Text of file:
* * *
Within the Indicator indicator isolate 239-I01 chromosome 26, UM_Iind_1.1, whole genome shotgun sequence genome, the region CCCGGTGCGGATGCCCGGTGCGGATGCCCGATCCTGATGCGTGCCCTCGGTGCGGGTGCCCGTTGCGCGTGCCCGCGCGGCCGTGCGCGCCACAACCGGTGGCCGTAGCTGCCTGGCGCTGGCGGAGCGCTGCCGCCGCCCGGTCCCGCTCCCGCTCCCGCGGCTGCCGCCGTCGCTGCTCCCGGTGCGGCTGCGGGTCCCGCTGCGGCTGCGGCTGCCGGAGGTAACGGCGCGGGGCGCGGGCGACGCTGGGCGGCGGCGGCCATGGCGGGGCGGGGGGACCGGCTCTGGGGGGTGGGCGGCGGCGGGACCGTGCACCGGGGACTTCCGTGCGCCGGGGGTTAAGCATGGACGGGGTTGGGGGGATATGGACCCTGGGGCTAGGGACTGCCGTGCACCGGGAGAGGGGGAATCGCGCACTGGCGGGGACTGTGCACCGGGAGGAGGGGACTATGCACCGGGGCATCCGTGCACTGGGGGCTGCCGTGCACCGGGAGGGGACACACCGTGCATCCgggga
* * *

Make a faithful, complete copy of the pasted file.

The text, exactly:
Within the Indicator indicator isolate 239-I01 chromosome 26, UM_Iind_1.1, whole genome shotgun sequence genome, the region CCCGGTGCGGATGCCCGGTGCGGATGCCCGATCCTGATGCGTGCCCTCGGTGCGGGTGCCCGTTGCGCGTGCCCGCGCGGCCGTGCGCGCCACAACCGGTGGCCGTAGCTGCCTGGCGCTGGCGGAGCGCTGCCGCCGCCCGGTCCCGCTCCCGCTCCCGCGGCTGCCGCCGTCGCTGCTCCCGGTGCGGCTGCGGGTCCCGCTGCGGCTGCGGCTGCCGGAGGTAACGGCGCGGGGCGCGGGCGACGCTGGGCGGCGGCGGCCATGGCGGGGCGGGGGGACCGGCTCTGGGGGGTGGGCGGCGGCGGGACCGTGCACCGGGGACTTCCGTGCGCCGGGGGTTAAGCATGGACGGGGTTGGGGGGATATGGACCCTGGGGCTAGGGACTGCCGTGCACCGGGAGAGGGGGAATCGCGCACTGGCGGGGACTGTGCACCGGGAGGAGGGGACTATGCACCGGGGCATCCGTGCACTGGGGGCTGCCGTGCACCGGGAGGGGACACACCGTGCATCCgggga